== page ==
What’s amazing about cutting might surprise the non-cowboys out there.
Cutting, or the act of separating a cow from its herd, is an age-old activity at ranches, practiced by cowboys for generations.
But for about 100 years now, it’s been a judged event at horse shows everywhere.
The amazing thing? Riders cannot touch the reins on the horse, instead moving the horse with just the legs and feet.
Colton Miller, a graduated senior at Navarro High School, was a rookie in cutting, having trained for just four months prior to the start of the high school rodeo season this year.
That makes what he accomplished — in what was an entirely new event for him — even more incredible.
Miller won the Region 6 title and advanced to the Texas High School state finals in Abilene earlier this month, where he finished seventh out of 24 riders, and just missed qualifying for the national high school rodeo by three spots.
Not bad for a rookie year in a very technical event.
Miller was a team roper for the last four years, and got into cutting with the help of Don Pooley, a Hall of Fame cutting horse champion and Marcy Blanchard, who put him on their horse, Metro, for the state finals cutting event.
While Miller did rope this year, he didn’t make the state rodeo in the event, so he concentrated on cutting leading up to the event in Abilene.
“It’s fun being able to go down there, put your hand down and let the horse cut that cow,” Miller said. “It’s a lot more precise.
“What I’ve learned is to have your horse working right — Marcy’s always taught me how to work them — so that their mind is right and calm when you go out there.”
Horse and rider work together to cut at least two cows from the herd and then keep them separated from the herd in a two-and-a-half minute run.
Judges score the team of horse and rider on appearance, herd work, clean cuts, and more in the competitions.
“You have to cut it smoothly from the herd, make sure it’s a clean cut and that you are not causing any ruckus in the herd,” Miller said.
Once the rider drops his hands on the horse, he or she can only communicate with the horse through leg movements — no use of the reins is allowed.
“I’m telling the horse with my feet what to do,” Miller said. “It’s why they train the horses real hard when they are 2 and 3 year olds, so they know what they’re doing in the event.”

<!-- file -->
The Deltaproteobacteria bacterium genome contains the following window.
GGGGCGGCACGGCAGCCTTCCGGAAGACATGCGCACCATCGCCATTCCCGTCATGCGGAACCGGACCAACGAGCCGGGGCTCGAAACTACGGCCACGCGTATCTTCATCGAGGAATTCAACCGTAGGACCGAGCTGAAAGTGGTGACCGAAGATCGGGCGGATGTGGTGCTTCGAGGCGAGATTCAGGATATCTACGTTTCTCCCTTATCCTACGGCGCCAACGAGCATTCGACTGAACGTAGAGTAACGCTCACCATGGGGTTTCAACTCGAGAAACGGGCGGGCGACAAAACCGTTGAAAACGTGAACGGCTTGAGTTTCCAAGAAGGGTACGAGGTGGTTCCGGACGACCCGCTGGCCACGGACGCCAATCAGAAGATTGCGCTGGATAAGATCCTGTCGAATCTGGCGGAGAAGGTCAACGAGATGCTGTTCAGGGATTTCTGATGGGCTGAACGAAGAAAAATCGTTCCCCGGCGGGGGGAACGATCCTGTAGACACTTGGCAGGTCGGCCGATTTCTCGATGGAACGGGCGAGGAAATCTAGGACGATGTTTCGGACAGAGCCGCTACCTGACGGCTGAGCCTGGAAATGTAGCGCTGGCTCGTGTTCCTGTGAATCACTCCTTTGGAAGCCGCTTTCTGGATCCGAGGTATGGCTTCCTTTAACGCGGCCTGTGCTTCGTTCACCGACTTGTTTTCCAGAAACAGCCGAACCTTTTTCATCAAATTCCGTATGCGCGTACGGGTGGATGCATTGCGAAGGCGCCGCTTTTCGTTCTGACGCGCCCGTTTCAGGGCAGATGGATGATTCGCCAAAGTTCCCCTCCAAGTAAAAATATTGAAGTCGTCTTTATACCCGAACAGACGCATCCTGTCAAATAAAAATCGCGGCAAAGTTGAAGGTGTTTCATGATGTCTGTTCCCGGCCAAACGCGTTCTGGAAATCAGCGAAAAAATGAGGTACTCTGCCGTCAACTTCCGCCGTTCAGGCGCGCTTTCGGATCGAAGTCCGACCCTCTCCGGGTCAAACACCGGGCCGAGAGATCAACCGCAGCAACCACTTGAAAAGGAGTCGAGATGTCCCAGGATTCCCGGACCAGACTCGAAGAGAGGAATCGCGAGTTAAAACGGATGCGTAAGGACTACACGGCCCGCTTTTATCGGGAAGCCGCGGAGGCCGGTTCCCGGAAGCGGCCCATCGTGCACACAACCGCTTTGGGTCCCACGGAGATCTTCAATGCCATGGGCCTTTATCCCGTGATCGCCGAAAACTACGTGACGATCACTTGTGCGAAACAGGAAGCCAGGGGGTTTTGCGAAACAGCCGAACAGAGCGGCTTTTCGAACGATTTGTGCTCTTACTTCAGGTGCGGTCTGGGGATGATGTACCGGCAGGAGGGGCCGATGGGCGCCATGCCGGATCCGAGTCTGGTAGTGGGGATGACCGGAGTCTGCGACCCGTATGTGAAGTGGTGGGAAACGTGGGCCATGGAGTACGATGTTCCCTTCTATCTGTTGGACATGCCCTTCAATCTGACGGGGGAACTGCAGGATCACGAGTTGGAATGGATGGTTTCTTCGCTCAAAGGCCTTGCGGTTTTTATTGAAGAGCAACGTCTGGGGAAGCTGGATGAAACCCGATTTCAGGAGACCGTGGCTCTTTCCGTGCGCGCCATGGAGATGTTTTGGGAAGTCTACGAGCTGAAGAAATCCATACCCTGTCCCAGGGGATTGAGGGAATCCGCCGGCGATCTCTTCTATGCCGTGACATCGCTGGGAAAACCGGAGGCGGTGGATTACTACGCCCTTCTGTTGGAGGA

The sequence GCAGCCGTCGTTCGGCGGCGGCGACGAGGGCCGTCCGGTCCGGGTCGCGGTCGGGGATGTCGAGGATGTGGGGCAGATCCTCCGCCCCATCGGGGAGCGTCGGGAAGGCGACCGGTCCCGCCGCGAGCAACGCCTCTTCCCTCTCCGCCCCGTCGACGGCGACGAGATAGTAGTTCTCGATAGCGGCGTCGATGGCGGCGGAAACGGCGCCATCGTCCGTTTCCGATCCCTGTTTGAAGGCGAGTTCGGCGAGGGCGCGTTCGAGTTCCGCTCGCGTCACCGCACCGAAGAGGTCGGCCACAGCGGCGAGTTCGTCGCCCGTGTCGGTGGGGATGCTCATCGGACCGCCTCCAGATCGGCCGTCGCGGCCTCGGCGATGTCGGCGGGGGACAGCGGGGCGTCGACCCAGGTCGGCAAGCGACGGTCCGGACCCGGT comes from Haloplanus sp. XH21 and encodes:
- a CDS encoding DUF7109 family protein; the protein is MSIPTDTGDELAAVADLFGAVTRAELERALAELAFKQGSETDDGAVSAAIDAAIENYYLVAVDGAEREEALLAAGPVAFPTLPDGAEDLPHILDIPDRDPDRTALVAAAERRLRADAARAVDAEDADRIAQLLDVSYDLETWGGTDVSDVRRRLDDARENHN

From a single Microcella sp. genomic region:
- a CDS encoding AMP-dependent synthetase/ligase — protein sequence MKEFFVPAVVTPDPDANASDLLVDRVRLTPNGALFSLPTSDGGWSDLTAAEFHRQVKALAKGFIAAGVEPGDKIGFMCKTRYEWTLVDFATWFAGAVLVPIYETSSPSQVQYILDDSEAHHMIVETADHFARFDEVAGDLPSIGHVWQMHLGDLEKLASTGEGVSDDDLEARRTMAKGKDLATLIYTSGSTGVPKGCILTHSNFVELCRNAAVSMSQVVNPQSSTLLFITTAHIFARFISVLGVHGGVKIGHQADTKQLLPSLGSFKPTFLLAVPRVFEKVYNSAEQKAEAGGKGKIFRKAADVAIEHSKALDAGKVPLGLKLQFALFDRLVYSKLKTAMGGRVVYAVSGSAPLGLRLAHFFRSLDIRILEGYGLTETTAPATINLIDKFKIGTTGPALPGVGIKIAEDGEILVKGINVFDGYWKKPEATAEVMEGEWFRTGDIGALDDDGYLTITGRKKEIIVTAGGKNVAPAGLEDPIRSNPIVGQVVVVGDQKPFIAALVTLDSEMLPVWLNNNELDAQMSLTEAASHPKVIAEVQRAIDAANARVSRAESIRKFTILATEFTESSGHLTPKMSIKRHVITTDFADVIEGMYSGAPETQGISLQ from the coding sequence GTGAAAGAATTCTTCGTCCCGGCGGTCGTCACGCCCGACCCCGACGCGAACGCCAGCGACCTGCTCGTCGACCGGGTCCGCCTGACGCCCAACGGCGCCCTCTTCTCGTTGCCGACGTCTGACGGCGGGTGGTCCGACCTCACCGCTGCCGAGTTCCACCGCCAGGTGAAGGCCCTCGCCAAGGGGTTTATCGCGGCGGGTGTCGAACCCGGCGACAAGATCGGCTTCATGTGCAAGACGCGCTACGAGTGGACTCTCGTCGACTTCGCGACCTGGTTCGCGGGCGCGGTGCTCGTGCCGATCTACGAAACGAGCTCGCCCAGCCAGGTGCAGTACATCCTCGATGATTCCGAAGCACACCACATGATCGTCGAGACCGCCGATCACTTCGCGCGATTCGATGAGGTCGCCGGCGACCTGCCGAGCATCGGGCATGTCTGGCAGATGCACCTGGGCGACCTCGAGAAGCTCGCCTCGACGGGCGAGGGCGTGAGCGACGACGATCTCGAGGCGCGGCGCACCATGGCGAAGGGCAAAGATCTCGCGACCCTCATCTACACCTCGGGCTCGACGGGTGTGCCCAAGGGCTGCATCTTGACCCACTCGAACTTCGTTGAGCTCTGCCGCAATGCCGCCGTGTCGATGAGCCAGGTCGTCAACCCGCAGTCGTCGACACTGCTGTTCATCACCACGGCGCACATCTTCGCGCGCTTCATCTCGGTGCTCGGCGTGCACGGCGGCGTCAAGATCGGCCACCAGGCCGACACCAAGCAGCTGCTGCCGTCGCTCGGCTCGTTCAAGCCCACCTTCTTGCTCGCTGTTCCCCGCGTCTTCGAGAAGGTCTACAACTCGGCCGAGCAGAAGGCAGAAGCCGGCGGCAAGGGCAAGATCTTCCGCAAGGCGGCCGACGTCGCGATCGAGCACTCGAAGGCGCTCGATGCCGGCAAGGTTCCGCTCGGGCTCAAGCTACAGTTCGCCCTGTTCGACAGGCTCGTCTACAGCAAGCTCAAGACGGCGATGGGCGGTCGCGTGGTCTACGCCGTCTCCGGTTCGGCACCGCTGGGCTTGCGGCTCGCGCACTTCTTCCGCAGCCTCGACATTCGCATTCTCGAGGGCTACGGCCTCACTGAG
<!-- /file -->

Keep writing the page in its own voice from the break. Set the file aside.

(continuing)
Miller won Region 6 in the event, over 12 events throughout the year.
“I just tried to stay consistent, and just get points every time I went,” Miller said. “At the end of the year I had enough points to win the region.”
Miller enjoyed the year competing in the event, with the camaraderie of his fellow riders a high point.
“It was a good year, just being able to hang out with friends, laugh, have a good time, and seeing some of my friends do well and get to go to nationals,” he said.
Miller met and competed against buddies Chaser Crouch and Carson Ray, who finished first and second, respectively, at the Texas finals and will go on to the national show.
Pooley owns Miller’s partner in the ring, Metro, an experienced cutting horse, and let Miller know that he and Marcy wanted him to ride the horse at state.
“I had warmed him up for Don so that he could show him in the open class,” Miller said. “I was riding another horse and it went all right, but as I was loosening up the saddle, Don came up to me and said they were going to let me ride Metro the next day.
“I thought he was just kidding around, because Metro is Don’s favorite horse. I never thought he would let me show him.”
It went well — well enough that Miller earned a small scholarship with his finish at a show in Brenham.
“I marked a 73, and placed high enough to win the scholarship,” Miller said.
Metro was trained by the only woman to win two titles at the National Cutting Horse Futurity championships, Kathy Daughn, who like Pooley, is a member of the NCHA Hall-of-Fame.
“It’s real cool to be able to ride a horse that’s owned by Don, and has training by some of the top people in the sport,” Miller said.
“They wanted me to do well at state, so they let me show this horse, which was really nice.”
Miller rode another horse, Dewey, for the shows in Gonzales on his way to the Region 6 title.
But riding Metro is another story, he said.
“He’s just so smooth,” Miller said. “You have to kick sometimes, but he can really turn it on. If there’s a cow trying to run he can definitely move.”
Metro has a special personality that has endeared him to Miller.
“He’s so laid back, a real quiet horse,” Miller said. “Every time you look at him he looks like he’s about to fall asleep, it’s really funny.”
Metro had previous experience at state, winning the event a couple of years ago with a different rider.
The high finish at state was the capper for Miller’s rookie year showing in the event.
“I felt really good about how we did,” he said. ‘I definitely feel like I could have done better, but I was really happy for my first year and what we accomplished.”
Miller has horses of his own, including a yearling and two babies on the way, he said, so the next year will be spent working with them, and possibly working at a ranch or for a cutting horse trainer.
Kevin Duke is the sports editor of the Seguin Gazette. You can e-mail him at email@example.com.